I was recently reading through some of my past blog posts, and I came across one that I wrote right after the holidays a couple of years ago.  It was about a practice I took on that holiday season of things being “good enough.” Here’s an excerpt from the post:
This holiday season, the words I kept repeating to myself were “good enough.” Good enough – as in, who needs perfect?
My kids don’t have perfect, matching Christmas stockings with their names on them? Well, the ones we have are good enough. I think my son would really like the Millennium Falcon Lego Set after seeing the new Star Wars movie, instead of the one I got him earlier in the month? Well, the one I got will be good enough. The house is a mess with kids home from school for 2 weeks and an extra person in our house for the holidays? Well, it is warm and cozy and cluttered and loved, and good enough.
In the past, I would have tried to make these things perfect. But this year, I chose to rest in things being good enough.
In fact, why don’t I take the word good out of the equation, and simply practice being enough?
It was a great reminder to read these words again, especially as we have rounded the corner of Thanksgiving and are beginning to pick up steam toward the holiday season. I recognize my perfectionist tendencies, and am beginning to realize that the holidays are a terrible time for us perfectionists.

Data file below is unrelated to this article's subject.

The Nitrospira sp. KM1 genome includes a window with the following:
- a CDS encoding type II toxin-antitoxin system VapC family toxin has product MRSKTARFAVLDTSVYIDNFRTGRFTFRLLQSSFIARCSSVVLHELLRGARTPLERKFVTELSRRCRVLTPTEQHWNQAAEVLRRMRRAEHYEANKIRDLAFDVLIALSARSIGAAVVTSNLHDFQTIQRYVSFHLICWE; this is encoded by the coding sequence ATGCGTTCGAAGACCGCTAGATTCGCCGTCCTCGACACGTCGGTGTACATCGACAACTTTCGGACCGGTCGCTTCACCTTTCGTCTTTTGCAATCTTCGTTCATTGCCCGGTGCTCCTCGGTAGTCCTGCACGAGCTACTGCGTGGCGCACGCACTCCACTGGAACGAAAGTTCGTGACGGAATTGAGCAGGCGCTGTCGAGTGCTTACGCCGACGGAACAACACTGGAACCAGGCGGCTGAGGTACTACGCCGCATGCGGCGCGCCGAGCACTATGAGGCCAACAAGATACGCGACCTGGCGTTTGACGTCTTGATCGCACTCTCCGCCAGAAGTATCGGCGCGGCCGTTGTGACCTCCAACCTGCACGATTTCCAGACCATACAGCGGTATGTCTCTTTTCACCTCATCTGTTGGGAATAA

During this time, we can get so caught in having things look a certain way. From perfect decorations to perfect gifts to spending money that we don’t have to dealing with the rush and crowds of shopping just to have things match the image in our mind, some nostalgic past experience of the holiday season that might not even be based in reality.
I had a student who just completed my Mindfulness Based Stress Reduction class, and she shared about wanting to bake a  cake for our last class. She told the group that before the MBSR program, she would have practically killed herself to get that cake made, even though she had a busy day with lots of commitments. The breakthrough for her was choosing to NOT bake the cake, and then letting it go. As she shared this, her face was open and soft in a brand-new way. She shared that her meditation that night, in that space of letting go, was the most relaxed, spacious, and open meditation she had ever experienced.
I hope that this can act as a reminder to you to let go of perfect and rest in things being enough as they are.
What if this day was enough? What if YOU – your body, your mind, your heart, your life, was enough? What if there was nothing to improve upon? Instead, what if we rested in embracing an appreciation of THIS, all of it, just as it is? The messy, the imperfect, the cluttered house, the grumpy day, the busy mind, the ups and downs? What if being true to yourself in this moment didn’t rely on having life worked out or things looking a certain way?
I give you permission to not have this holiday season be perfect.
I give you permission to not bake the cake.